Things to do
Staying with us offers the perfect base from which to explore Oxfordshire and its surrounds.
Nestled peacefully in the hamlet of Burcot, The Chequers at Burcot lies south of Oxford and near the quaint South Oxfordshire villages of Dorchester on Thames, Abingdon and Wallingford.
Rich in history, this Oxfordshire market town is situated along the River Thames. Abingdon Abbey was founded in Saxon times, possibly around AD 676. Fast forward a few years – did you know that bun-throwing is an Abingdon tradition that began with the 1761 Coronation of King George III and to this day, still takes place!
Enjoy luxury shopping at Bicester Village, an outlet shopping centre that has been open since 1995 and has become one of the world’s leading luxury shopping destinations, welcoming over 6 million visitors each year. The Village is home to more than 160 boutique stores from leading British and international fashion outlets.
Blenheim Palace is a monumental country house in Woodstock, Oxfordshire. It is the principal residence of the Dukes of Marlborough. The palace, one of England’s largest houses, was built between 1705 and 1722, and designated a UNESCO World Heritage Site in 1987. The palace is notable as the birthplace and ancestral home of Sir Winston Churchill (source Wikipedia).
The Grade II listed bridge at Clifton Hampden was designed by Sir George Gilbert Scott and opened in 1867 – replacing a ferry service which had operated on the site since at least the early 14th century. Spanning the River Thames, the bridge has six gothic arches and affords a magnificent view of the parish church. Scott also carried out work on the church between 1843-4 and this was the start of a twenty year programme during which Scott transformed the small village into a highly picturesque combination of buildings and landscape.
Dorchester on Thames
Dorchester Abbey was founded in 1140 and boasts a range of building styles, from Norman through to Gothic. Opposite the Abbey, follow the path to Days Lock and further up the Wittenham Clumps, from where you can enjoy panoramic views over Oxfordshire and Berkshire.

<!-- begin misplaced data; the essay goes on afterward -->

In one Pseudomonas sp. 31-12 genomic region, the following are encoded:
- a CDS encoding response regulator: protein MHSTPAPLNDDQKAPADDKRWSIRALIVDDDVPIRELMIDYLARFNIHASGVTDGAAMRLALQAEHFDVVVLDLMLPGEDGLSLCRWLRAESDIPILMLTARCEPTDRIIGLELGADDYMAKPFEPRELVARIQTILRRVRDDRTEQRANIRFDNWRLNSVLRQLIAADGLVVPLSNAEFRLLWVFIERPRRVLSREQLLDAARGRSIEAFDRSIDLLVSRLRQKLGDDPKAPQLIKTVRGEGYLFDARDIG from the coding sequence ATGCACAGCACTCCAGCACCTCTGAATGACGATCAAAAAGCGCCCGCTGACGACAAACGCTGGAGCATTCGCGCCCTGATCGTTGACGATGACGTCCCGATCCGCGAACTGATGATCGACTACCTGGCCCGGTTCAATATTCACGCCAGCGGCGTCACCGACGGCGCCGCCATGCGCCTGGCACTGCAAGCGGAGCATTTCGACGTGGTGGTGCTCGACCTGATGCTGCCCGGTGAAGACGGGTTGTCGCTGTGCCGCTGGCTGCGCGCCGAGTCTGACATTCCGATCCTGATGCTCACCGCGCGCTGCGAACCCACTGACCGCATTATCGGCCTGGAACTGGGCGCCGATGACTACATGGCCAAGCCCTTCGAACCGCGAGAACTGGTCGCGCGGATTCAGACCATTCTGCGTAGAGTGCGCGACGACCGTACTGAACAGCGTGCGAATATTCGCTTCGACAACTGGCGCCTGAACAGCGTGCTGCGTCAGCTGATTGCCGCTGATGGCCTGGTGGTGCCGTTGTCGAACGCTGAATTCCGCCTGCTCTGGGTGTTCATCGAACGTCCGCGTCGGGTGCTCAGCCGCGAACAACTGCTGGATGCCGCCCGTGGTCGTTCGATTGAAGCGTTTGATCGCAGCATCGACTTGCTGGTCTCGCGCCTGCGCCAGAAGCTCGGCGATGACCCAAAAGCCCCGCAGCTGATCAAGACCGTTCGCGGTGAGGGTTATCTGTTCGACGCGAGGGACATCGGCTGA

Many locations for the book and TV drama were filmed in Oxfordshire.
Wallingford is the original location of Causton, home to main character Detective Chief Inspector Barnaby and a real-life location with trails designed to take in the filming locations around the town and neighbouring areas. Wallingford’s most recent appearance was in ‘Breaking the Chain’ which featured the town’s Festival of Cycling and aired in January 2016.
Dorchester-on-Thames, is known as one of the prettiest Midsomer county villages and a great place to stay for an authentic Midsomer stay. Choose between three historic Inns, which were all featured in past episodes. Dorchester is also home to ‘The house in the woods’, known today as Abbey’s Museum, which was the place where Barnaby’s wife met with the conservation group.
Oxford revolves around its prestigious university, established in the 12th century and is the oldest university in the English-speaking language. There are major tourist attractions to explore and discover –The Ashmolean Museum, Museum of the History of Science, Modern Art Oxford, The Bodleian Library, the magnificent architecture of its 38 colleges and much more.
Stroll around Wallingford, a historic market town steeped in history. Meander along the Thames Path and try to imagine what it was like back in in 1066 when William the Conqueror took the throne and Wallingford Castle was created. See the ruins in the Wallingford Castle Gardens. You’ll also find the grave of author Agatha Christie in the nearby churchyard of St Mary’s, Cholsey.
Pack your walking boots (and compass if you’re inclined to take a wrong turn!), binoculars and camera and enjoy some of the most picturesque walks in South Oxfordshire. Make The Chequers at Burcot, Abingdon, your base from which to explore the surrounding area.
Enjoy following in the footsteps of those who have been following this route for thousands of years. The Ridgeway is the oldest long distance pathway in Britain.
The Chilterns are part of a system of chalk downlands throughout eastern and southern England, formed between 65 and 95 million years ago and are an Area of Outstanding Natural Beauty.
The Clumps are steeped in history, with Roman, Bronze Age and Iron Age evidence being found on site. The curved ramparts of Castle Hill date from the Iron Age, though archaeological work has shown that it was also a Bronze Age settlement; it is now a Scheduled Ancient Monument. Home of the Earth Trust, an environmental learning charity.